Reverse transcription-loop-mediated isothermal amplification (RT-LAMP) is a new technique used for detection, a one-step amplification of a specific RNA sequence. This method is sensitive and provides high specificity (Tsai et al. 2018; Jackson et al. 2020; Layne et al. 2021).

DNA methylation

DNA, compared to RNA, is a more stable molecule in biological fluids (Marguet and Forterre 1994; Park et al. 2014). Methylation is a genetically programmed type of DNA modification in mammals, occurring at the 5′ position of the cytosine in the CpG dinucleotide sequence (Miranda and Jones 2007). It plays an essential role in the development and differentiation of cells by controlling gene expression through changes in the chromatin structure and tissue-specific patterns (Hashimshony et al. 2003; Straussman et al. 2009; Schilling and Rehli 2007). DNA methylation is an epigenetic modification that can provide important information if explored vividly (Frumkin et al. 2011; Varriale 2014). The DNA methylation markers show similarity in cellular and extracellular DNA, which suggests their positive examination in the absence of cells (Fu et al. 2015). So far, multiple DNA methylation markers for saliva have been reported for forensic purposes (Table 3).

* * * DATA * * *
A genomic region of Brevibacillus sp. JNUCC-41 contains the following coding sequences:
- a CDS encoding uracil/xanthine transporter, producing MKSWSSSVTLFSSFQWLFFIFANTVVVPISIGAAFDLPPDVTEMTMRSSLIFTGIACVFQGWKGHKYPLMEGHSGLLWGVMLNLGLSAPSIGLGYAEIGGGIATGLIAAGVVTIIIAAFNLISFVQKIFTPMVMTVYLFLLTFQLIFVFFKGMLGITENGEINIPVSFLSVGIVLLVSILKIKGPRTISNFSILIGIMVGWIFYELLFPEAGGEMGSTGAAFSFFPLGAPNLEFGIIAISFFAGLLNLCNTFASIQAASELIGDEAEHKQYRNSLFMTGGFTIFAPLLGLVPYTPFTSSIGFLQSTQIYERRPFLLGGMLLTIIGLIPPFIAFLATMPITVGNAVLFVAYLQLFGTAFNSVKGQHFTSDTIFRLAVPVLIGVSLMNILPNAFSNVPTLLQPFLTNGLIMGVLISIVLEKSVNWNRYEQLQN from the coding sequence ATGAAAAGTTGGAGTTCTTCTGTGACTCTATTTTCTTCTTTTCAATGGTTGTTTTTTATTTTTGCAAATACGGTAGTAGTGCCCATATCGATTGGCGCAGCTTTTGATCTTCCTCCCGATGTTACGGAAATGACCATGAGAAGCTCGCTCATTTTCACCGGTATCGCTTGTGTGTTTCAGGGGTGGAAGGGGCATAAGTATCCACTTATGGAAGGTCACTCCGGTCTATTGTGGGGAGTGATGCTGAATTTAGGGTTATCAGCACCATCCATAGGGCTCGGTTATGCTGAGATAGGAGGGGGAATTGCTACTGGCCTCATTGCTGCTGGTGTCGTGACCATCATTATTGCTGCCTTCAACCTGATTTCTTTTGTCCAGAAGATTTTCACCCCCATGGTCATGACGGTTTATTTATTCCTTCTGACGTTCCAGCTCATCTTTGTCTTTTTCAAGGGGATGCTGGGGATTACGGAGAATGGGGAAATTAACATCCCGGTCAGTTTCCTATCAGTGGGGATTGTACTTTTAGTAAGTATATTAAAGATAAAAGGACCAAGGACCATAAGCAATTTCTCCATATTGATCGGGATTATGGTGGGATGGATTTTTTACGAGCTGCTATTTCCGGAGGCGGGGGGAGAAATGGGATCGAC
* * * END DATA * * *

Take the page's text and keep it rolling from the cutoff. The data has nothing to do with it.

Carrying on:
Table 3 DNA methylation markers for saliva